Many of you have no doubt heard of the goings on in the great state of California about chickens and their (hens at least on most days) by-product, eggs; the California Chicken Cage and Egg law.
Back in 2008, by a 63% majority, Californians passed Proposition 2, or the Standards for Confining Farm Animals. Effective January 1, 2015, (several chicken cage testing years later) the state mandates that all chicken eggs sold in California must come from chickens that live in larger cages. Hens must be in cages with enough space to stand up, fully extend their limbs, and turn around. No mention about new decor or access to cable however. More about the California chicken and egg debate presented by NPR.
So why all the fuss? From an economics standpoint, since Californians eat more chicken eggs than any other state, it’s possible and probable that if chicken farmers want to sell their eggs in California, they will need to spend money (or reduce the number of animals in each cage) to sell eggs in the nation’s number one egg market. And since the state has to import more than 1/3 of its eggs from other states – will these egg farmers from other states spend the money to modify their cages?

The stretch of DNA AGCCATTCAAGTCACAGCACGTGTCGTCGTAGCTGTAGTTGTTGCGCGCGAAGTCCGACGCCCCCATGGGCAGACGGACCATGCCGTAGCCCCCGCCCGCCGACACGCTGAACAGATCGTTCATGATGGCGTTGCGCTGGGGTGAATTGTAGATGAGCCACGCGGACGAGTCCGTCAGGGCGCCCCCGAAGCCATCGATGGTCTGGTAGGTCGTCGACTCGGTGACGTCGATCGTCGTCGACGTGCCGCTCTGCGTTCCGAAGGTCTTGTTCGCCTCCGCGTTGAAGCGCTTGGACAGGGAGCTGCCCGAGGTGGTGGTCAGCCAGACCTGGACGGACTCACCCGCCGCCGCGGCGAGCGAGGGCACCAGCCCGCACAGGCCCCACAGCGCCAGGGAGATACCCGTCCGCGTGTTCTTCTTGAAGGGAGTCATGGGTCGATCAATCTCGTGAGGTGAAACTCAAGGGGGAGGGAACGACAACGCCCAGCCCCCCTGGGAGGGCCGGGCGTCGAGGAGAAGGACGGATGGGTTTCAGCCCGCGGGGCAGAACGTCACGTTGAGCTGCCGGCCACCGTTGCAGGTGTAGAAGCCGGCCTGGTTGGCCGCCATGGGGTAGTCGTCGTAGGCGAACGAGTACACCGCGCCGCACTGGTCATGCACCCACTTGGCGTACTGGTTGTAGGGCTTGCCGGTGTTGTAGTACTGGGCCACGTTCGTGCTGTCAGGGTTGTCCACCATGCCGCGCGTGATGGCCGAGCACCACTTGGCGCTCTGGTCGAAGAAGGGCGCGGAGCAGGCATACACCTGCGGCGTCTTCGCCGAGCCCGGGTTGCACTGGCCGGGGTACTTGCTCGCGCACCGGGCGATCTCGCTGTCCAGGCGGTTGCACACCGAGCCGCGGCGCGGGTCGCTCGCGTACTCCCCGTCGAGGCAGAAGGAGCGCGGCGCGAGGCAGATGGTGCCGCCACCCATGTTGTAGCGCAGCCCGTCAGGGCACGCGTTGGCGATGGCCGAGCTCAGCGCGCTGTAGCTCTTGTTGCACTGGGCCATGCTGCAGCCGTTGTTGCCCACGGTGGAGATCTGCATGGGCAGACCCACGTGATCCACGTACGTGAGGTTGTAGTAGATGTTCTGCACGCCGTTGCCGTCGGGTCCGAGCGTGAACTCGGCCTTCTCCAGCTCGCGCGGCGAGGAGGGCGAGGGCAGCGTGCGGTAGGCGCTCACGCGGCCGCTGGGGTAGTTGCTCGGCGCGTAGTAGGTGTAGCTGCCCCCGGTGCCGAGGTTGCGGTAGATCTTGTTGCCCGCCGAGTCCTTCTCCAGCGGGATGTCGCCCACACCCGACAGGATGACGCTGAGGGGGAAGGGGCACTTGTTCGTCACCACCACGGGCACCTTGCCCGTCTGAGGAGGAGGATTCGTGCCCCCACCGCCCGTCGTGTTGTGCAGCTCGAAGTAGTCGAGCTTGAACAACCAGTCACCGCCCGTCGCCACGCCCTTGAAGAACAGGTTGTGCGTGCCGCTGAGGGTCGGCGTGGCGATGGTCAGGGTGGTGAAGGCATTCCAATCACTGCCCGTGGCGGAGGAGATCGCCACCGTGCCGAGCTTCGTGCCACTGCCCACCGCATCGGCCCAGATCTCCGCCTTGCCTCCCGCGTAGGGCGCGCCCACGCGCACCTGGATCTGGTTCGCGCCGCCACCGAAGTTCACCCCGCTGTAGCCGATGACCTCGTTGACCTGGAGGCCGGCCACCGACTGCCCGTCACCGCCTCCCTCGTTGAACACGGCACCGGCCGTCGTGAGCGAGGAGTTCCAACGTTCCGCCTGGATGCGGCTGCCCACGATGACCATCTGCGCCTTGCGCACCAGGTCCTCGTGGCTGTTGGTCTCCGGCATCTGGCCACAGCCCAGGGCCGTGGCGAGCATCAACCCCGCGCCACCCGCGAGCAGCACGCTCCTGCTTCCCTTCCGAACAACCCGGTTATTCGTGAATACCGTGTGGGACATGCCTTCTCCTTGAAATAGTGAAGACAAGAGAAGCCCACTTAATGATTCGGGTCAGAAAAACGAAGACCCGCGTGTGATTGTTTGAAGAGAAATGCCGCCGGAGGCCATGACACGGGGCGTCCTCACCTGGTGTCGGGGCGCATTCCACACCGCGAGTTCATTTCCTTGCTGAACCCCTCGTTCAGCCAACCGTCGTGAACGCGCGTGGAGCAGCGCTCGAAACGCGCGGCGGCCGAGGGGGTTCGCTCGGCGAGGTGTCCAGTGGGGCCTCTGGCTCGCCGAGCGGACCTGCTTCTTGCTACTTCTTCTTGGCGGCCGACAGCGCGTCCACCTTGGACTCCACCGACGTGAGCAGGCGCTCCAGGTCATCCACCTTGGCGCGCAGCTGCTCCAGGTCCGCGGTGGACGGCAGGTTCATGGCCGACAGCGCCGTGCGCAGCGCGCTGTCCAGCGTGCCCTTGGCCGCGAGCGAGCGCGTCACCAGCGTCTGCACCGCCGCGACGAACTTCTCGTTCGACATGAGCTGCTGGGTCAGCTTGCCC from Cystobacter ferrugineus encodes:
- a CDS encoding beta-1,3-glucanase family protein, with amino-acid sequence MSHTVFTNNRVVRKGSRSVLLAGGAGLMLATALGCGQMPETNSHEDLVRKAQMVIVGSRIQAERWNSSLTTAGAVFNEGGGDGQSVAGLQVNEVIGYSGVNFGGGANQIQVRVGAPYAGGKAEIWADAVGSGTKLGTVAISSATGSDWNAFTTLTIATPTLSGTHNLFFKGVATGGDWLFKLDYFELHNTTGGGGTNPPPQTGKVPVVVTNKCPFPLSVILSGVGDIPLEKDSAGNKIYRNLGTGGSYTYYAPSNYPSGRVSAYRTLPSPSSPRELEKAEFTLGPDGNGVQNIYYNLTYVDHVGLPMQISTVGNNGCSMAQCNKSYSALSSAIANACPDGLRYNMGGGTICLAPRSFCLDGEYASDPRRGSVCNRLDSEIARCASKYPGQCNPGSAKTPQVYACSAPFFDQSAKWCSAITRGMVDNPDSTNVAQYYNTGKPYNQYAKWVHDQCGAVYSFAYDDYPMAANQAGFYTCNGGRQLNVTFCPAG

At the very least, egg eaters in California will see their own prices go way up – increases of at least 35% to 70%. And with average egg prices at $2.00, that’s a leap!
Will egg prices increase where you live because of this new mandate in California? Hard to tell – though probably not. There is a remote possibility they may drop a bit as certain chicken farmers may decide the cost of chicken cage upgrades simply isn’t worth it, and stop selling eggs in California. This would increase the supply of eggs in other states, possibly lowering the cost for eggs outside the state of California.
So discussing chickens and eggs has reminded of a chicken joke. Enjoy!
A chicken walks into a library and goes up to the librarian and says, “book book.” So the librarian gives him two books and he walks away. The next day, the chicken walks up to the librarian again and says, “book book.” The librarian again complies but wonders what the chicken is doing with the books, so she follows him out the door to a pond. She then sees the chicken holding up the books to a frog and then the frog saying, “Red it, red it.”